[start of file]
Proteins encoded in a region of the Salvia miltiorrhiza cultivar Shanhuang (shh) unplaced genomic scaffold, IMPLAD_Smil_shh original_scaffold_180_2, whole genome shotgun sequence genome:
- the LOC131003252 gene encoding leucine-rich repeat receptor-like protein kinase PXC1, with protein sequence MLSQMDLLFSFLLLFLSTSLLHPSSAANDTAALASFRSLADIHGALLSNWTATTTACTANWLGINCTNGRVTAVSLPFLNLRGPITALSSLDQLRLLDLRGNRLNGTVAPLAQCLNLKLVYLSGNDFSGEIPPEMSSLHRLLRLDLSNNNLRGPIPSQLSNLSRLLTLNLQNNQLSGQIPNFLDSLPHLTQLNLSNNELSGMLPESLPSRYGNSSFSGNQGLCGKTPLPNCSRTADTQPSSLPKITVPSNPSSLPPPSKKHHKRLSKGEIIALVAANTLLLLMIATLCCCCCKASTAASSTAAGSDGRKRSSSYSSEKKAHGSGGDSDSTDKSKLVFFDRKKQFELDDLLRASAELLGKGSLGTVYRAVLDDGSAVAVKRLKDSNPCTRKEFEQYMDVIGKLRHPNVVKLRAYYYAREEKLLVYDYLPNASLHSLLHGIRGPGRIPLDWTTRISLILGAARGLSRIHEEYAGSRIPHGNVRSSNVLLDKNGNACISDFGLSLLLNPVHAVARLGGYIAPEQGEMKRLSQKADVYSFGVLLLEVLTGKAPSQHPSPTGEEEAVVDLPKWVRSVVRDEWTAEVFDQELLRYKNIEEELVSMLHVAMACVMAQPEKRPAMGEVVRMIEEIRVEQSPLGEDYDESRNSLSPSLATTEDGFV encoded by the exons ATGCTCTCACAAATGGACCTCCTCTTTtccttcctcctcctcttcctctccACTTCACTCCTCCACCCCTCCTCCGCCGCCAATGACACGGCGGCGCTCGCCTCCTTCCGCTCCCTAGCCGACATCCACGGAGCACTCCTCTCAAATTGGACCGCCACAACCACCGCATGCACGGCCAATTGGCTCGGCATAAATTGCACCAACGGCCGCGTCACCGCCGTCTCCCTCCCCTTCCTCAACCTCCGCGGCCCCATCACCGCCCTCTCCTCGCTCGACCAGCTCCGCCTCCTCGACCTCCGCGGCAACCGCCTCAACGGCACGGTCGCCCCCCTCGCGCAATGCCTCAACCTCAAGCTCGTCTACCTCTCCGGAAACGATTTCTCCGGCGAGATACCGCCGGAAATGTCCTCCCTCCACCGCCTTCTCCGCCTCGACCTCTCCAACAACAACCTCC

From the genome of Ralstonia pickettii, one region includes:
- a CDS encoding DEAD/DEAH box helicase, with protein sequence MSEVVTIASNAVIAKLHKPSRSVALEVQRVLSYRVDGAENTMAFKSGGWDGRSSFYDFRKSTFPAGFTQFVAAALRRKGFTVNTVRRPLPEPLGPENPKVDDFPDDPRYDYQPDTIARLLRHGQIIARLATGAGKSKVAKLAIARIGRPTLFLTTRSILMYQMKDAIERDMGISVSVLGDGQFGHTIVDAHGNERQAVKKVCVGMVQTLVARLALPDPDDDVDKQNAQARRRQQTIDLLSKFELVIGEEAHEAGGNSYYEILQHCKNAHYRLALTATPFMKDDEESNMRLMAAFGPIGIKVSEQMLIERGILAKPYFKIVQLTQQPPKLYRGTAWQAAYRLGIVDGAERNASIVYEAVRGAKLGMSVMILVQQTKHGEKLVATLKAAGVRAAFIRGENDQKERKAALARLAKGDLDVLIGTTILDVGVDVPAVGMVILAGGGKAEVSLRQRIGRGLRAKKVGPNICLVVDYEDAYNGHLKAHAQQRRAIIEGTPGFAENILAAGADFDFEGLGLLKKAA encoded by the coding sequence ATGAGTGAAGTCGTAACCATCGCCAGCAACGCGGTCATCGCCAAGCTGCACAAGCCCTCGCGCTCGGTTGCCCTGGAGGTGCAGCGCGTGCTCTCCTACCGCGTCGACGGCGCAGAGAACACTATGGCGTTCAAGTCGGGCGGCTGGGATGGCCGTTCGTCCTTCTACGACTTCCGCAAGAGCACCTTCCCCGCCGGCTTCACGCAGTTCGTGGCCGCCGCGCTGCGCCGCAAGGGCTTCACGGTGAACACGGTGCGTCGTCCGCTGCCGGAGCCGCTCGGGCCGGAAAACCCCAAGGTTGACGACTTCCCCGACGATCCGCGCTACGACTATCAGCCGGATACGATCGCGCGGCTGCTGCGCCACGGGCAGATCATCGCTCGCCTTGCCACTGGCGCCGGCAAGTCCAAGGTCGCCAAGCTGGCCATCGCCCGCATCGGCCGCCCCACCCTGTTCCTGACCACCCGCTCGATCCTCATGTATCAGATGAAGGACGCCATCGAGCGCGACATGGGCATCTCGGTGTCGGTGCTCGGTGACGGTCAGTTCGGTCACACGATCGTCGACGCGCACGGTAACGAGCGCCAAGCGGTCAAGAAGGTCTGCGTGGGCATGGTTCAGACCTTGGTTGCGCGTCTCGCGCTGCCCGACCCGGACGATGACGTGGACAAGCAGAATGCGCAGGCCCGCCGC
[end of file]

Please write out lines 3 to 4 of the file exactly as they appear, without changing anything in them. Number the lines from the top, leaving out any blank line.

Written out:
From the genome of Ralstonia pickettii, one region includes:
- a CDS encoding DEAD/DEAH box helicase, with protein sequence MSEVVTIASNAVIAKLHKPSRSVALEVQRVLSYRVDGAENTMAFKSGGWDGRSSFYDFRKSTFPAGFTQFVAAALRRKGFTVNTVRRPLPEPLGPENPKVDDFPDDPRYDYQPDTIARLLRHGQIIARLATGAGKSKVAKLAIARIGRPTLFLTTRSILMYQMKDAIERDMGISVSVLGDGQFGHTIVDAHGNERQAVKKVCVGMVQTLVARLALPDPDDDVDKQNAQARRRQQTIDLLSKFELVIGEEAHEAGGNSYYEILQHCKNAHYRLALTATPFMKDDEESNMRLMAAFGPIGIKVSEQMLIERGILAKPYFKIVQLTQQPPKLYRGTAWQAAYRLGIVDGAERNASIVYEAVRGAKLGMSVMILVQQTKHGEKLVATLKAAGVRAAFIRGENDQKERKAALARLAKGDLDVLIGTTILDVGVDVPAVGMVILAGGGKAEVSLRQRIGRGLRAKKVGPNICLVVDYEDAYNGHLKAHAQQRRAIIEGTPGFAENILAAGADFDFEGLGLLKKAA encoded by the coding sequence ATGAGTGAAGTCGTAACCATCGCCAGCAACGCGGTCATCGCCAAGCTGCACAAGCCCTCGCGCTCGGTTGCCCTGGAGGTGCAGCGCGTGCTCTCCTACCGCGTCGACGGCGCAGAGAACACTATGGCGTTCAAGTCGGGCGGCTGGGATGGCCGTTCGTCCTTCTACGACTTCCGCAAGAGCACCTTCCCCGCCGGCTTCACGCAGTTCGTGGCCGCCGCGCTGCGCCGCAAGGGCTTCACGGTGAACACGGTGCGTCGTCCGCTGCCGGAGCCGCTCGGGCCGGAAAACCCCAAGGTTGACGACTTCCCCGACGATCCGCGCTACGACTATCAGCCGGATACGATCGCGCGGCTGCTGCGCCACGGGCAGATCATCGCTCGCCTTGCCACTGGCGCCGGCAAGTCCAAGGTCGCCAAGCTGGCCATCGCCCGCATCGGCCGCCCCACCCTGTTCCTGACCACCCGCTCGATCCTCATGTATCAGATGAAGGACGCCATCGAGCGCGACATGGGCATCTCGGTGTCGGTGCTCGGTGACGGTCAGTTCGGTCACACGATCGTCGACGCGCACGGTAACGAGCGCCAAGCGGTCAAGAAGGTCTGCGTGGGCATGGTTCAGACCTTGGTTGCGCGTCTCGCGCTGCCCGACCCGGACGATGACGTGGACAAGCAGAATGCGCAGGCCCGCCGC